The success of both previous convergences inspired participants to turn these meetings into an annual tradition. They decided to organize a third meeting, this time in Sofia, hosted by New Left Perspectives, and to reach out to new participants and organizations, particularly from the countries of ex-Yugoslavia. Recognizing the critical engagement of Rossen Djagalov with the dangers of liberal anti-populism, organizers decided to make it as a focal point. However, the topic of the summer school was extended to fit the interests of the group diversity in order to include issues related to (neo)liberalization of (post)socialism and urban studies/movements. Among the central organizing figures of the 2013 event were Mary Taylor and the New Left Perspectives coordinators Madlen Nikolova and Martin Petrov. The gathering took place at the Fridge & Haspel, a small venue in Sofia that is collectively run by members of Social center Haspel and New Left Perspectives, as well as by a local organization of artists named the Fridge.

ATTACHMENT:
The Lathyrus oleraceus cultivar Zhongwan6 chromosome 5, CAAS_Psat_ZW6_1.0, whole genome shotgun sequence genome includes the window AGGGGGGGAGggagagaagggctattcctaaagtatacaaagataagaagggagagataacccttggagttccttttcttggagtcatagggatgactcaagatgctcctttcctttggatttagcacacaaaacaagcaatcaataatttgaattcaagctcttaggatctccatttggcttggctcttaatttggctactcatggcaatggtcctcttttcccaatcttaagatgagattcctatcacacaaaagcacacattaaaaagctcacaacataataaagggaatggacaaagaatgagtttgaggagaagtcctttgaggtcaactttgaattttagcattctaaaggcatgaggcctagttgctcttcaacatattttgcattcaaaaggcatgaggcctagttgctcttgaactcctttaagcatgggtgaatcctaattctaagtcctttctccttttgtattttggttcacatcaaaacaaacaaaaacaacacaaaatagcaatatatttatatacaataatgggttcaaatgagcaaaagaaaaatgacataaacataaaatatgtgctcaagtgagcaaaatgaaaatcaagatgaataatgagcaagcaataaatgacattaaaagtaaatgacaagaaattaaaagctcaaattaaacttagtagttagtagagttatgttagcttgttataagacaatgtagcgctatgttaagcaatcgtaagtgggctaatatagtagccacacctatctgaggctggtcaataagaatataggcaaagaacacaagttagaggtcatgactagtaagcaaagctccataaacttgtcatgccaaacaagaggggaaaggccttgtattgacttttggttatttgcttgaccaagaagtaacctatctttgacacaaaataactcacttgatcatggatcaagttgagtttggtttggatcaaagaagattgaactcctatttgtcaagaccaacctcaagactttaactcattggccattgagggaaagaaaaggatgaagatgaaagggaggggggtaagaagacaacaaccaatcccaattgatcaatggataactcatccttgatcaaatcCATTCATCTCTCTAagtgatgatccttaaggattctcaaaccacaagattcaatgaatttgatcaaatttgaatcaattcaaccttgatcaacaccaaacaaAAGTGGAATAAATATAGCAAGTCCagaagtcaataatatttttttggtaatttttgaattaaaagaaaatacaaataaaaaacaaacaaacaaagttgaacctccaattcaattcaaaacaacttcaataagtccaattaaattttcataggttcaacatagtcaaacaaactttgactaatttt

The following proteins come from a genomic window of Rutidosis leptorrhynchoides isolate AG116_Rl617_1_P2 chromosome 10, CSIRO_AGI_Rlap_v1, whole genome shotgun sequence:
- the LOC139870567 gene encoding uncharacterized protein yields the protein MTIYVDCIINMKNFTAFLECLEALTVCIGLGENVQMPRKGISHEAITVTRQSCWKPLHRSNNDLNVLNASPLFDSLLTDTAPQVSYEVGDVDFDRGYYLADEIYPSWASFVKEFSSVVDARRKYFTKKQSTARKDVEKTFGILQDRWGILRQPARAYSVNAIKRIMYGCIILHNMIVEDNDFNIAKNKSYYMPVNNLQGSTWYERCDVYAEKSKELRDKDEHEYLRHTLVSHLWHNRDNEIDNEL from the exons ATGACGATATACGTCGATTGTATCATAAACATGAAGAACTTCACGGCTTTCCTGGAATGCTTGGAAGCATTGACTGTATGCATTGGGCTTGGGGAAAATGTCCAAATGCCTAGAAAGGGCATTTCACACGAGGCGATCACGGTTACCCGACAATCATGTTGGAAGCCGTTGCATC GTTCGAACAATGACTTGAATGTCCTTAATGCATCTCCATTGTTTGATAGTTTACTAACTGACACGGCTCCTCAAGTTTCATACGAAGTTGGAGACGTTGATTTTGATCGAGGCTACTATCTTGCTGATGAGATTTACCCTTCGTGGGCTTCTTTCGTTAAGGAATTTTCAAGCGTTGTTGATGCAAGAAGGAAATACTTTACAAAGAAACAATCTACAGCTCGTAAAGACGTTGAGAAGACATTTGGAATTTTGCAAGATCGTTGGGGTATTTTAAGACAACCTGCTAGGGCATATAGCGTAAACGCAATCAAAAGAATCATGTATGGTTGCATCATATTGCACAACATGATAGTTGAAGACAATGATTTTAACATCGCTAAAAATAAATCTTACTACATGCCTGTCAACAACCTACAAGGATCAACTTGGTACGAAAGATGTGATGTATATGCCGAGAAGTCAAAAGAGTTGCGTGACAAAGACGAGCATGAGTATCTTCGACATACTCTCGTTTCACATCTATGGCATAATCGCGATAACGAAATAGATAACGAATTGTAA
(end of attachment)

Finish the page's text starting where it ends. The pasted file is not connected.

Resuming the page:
The event kicked off with a short introduction by Mary Taylor on the morning of the 20th of July. It was followed by panel on The Rise of the Entrepreneurial City in the East After 1989: Neoliberalization, Gentrification and Resistances with presentations by Daniel Šarić, Márton Czirfusz and Themis Pellas. Šarić spoke about right to the city mobilizations in Zagreb, Czirfusz explicated the dynamics of the neoliberalization in Budapest and Pellas unpacked the possibilities for building up cross-national autonomous movements in the region, basing his argument on the experiences of urban mobilizations in Greece. The second panel was entitled Struggles Over the Right to Housing in the Neoliberal City in the East and comprised of three presentations. The first was the one by Anže Zadel, who traced the evolution of struggles over housing in the Balkans from socialist Yugoslavia to post-socialism. It was followed by an intervention by Mariya Ivancheva and Stefan Krastev, who comparated squatting practices in Venezuela and Bulgaria in relation to housing issues. The final talk was by Csaba Jelinek who spoke on the non-liberal answers to the housing problems in Hungary. The presentations were followed by a long Urban theory workshop, organized by Mary Taylor, Anže Zadel and Themis Pellas. There the potentialities between critical theoretical reflection and urban mobilizations were elaborated and discussed.